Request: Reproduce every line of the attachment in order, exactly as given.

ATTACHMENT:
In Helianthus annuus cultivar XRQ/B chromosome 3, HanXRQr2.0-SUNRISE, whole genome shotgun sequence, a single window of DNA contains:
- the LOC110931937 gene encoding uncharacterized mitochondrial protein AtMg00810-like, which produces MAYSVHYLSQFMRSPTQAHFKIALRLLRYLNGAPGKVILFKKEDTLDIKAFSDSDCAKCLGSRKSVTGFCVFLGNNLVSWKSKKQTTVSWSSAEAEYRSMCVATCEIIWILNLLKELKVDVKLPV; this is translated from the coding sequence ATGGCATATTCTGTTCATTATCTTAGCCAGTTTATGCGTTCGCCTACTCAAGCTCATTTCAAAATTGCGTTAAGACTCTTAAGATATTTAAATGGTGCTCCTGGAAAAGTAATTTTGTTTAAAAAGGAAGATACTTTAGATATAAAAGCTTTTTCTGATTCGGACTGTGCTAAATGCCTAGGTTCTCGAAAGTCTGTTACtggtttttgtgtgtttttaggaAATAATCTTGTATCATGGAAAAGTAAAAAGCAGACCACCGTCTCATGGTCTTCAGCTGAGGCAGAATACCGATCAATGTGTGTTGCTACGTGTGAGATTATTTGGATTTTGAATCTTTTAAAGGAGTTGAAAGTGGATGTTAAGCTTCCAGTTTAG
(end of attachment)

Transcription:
In Helianthus annuus cultivar XRQ/B chromosome 3, HanXRQr2.0-SUNRISE, whole genome shotgun sequence, a single window of DNA contains:
- the LOC110931937 gene encoding uncharacterized mitochondrial protein AtMg00810-like, which produces MAYSVHYLSQFMRSPTQAHFKIALRLLRYLNGAPGKVILFKKEDTLDIKAFSDSDCAKCLGSRKSVTGFCVFLGNNLVSWKSKKQTTVSWSSAEAEYRSMCVATCEIIWILNLLKELKVDVKLPV; this is translated from the coding sequence ATGGCATATTCTGTTCATTATCTTAGCCAGTTTATGCGTTCGCCTACTCAAGCTCATTTCAAAATTGCGTTAAGACTCTTAAGATATTTAAATGGTGCTCCTGGAAAAGTAATTTTGTTTAAAAAGGAAGATACTTTAGATATAAAAGCTTTTTCTGATTCGGACTGTGCTAAATGCCTAGGTTCTCGAAAGTCTGTTACtggtttttgtgtgtttttaggaAATAATCTTGTATCATGGAAAAGTAAAAAGCAGACCACCGTCTCATGGTCTTCAGCTGAGGCAGAATACCGATCAATGTGTGTTGCTACGTGTGAGATTATTTGGATTTTGAATCTTTTAAAGGAGTTGAAAGTGGATGTTAAGCTTCCAGTTTAG